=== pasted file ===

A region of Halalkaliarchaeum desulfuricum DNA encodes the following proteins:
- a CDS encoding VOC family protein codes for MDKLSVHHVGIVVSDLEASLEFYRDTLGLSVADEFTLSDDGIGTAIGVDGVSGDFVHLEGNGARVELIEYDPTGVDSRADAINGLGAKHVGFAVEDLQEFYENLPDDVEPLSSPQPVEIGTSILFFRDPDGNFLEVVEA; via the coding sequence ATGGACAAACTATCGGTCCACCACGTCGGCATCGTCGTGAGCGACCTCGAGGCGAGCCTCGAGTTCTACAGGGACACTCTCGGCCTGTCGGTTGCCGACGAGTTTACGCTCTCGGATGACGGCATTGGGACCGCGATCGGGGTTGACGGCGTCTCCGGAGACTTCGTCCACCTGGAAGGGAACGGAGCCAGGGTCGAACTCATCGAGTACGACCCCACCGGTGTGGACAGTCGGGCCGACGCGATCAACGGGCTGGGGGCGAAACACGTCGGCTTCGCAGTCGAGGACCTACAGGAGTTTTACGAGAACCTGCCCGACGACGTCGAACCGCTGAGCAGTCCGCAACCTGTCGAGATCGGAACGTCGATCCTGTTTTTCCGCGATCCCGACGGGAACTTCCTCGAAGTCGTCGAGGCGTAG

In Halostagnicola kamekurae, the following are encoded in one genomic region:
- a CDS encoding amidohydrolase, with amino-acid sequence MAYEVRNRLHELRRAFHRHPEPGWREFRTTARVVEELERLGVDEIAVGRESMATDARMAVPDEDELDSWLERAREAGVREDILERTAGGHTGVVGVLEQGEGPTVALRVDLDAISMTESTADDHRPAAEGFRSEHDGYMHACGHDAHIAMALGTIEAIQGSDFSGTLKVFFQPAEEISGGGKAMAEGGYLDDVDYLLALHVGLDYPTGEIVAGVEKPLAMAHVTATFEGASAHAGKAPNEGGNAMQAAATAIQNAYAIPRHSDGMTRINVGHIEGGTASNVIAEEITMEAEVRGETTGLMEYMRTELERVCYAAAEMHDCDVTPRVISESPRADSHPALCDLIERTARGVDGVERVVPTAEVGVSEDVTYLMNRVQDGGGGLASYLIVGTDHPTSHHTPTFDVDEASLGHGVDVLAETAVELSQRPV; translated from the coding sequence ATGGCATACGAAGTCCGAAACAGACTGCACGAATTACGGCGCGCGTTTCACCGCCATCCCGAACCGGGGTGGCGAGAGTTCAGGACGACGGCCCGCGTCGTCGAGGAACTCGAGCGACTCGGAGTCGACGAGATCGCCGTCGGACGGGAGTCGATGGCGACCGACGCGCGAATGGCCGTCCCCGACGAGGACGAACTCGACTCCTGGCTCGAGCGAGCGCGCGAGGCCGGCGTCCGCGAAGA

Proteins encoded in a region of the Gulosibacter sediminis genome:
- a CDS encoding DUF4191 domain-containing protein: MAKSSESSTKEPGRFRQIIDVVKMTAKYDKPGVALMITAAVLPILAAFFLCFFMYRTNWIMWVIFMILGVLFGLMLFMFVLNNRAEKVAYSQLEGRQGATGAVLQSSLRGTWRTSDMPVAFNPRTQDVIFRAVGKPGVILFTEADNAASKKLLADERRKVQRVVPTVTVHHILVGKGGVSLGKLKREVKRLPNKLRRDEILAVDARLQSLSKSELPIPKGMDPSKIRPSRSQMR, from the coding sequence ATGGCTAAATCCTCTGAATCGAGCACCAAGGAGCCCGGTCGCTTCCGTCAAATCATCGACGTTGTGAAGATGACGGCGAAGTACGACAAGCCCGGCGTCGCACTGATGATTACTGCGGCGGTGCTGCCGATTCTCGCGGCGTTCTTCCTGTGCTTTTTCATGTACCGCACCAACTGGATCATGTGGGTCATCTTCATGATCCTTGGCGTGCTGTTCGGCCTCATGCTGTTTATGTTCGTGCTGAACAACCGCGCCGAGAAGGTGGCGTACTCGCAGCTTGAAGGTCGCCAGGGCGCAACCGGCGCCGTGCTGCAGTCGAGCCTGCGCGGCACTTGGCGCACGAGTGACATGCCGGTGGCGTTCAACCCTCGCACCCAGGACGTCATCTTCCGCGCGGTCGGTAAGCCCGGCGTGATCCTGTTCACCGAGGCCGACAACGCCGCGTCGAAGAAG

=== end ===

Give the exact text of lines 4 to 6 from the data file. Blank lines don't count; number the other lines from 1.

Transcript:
- a CDS encoding amidohydrolase, with amino-acid sequence MAYEVRNRLHELRRAFHRHPEPGWREFRTTARVVEELERLGVDEIAVGRESMATDARMAVPDEDELDSWLERAREAGVREDILERTAGGHTGVVGVLEQGEGPTVALRVDLDAISMTESTADDHRPAAEGFRSEHDGYMHACGHDAHIAMALGTIEAIQGSDFSGTLKVFFQPAEEISGGGKAMAEGGYLDDVDYLLALHVGLDYPTGEIVAGVEKPLAMAHVTATFEGASAHAGKAPNEGGNAMQAAATAIQNAYAIPRHSDGMTRINVGHIEGGTASNVIAEEITMEAEVRGETTGLMEYMRTELERVCYAAAEMHDCDVTPRVISESPRADSHPALCDLIERTARGVDGVERVVPTAEVGVSEDVTYLMNRVQDGGGGLASYLIVGTDHPTSHHTPTFDVDEASLGHGVDVLAETAVELSQRPV; translated from the coding sequence ATGGCATACGAAGTCCGAAACAGACTGCACGAATTACGGCGCGCGTTTCACCGCCATCCCGAACCGGGGTGGCGAGAGTTCAGGACGACGGCCCGCGTCGTCGAGGAACTCGAGCGACTCGGAGTCGACGAGATCGCCGTCGGACGGGAGTCGATGGCGACCGACGCGCGAATGGCCGTCCCCGACGAGGACGAACTCGACTCCTGGCTCGAGCGAGCGCGCGAGGCCGGCGTCCGCGAAGA

Proteins encoded in a region of the Gulosibacter sediminis genome:
- a CDS encoding DUF4191 domain-containing protein: MAKSSESSTKEPGRFRQIIDVVKMTAKYDKPGVALMITAAVLPILAAFFLCFFMYRTNWIMWVIFMILGVLFGLMLFMFVLNNRAEKVAYSQLEGRQGATGAVLQSSLRGTWRTSDMPVAFNPRTQDVIFRAVGKPGVILFTEADNAASKKLLADERRKVQRVVPTVTVHHILVGKGGVSLGKLKREVKRLPNKLRRDEILAVDARLQSLSKSELPIPKGMDPSKIRPSRSQMR, from the coding sequence ATGGCTAAATCCTCTGAATCGAGCACCAAGGAGCCCGGTCGCTTCCGTCAAATCATCGACGTTGTGAAGATGACGGCGAAGTACGACAAGCCCGGCGTCGCACTGATGATTACTGCGGCGGTGCTGCCGATTCTCGCGGCGTTCTTCCTGTGCTTTTTCATGTACCGCACCAACTGGATCATGTGGGTCATCTTCATGATCCTTGGCGTGCTGTTCGGCCTCATGCTGTTTATGTTCGTGCTGAACAACCGCGCCGAGAAGGTGGCGTACTCGCAGCTTGAAGGTCGCCAGGGCGCAACCGGCGCCGTGCTGCAGTCGAGCCTGCGCGGCACTTGGCGCACGAGTGACATGCCGGTGGCGTTCAACCCTCGCACCCAGGACGTCATCTTCCGCGCGGTCGGTAAGCCCGGCGTGATCCTGTTCACCGAGGCCGACAACGCCGCGTCGAAGAAG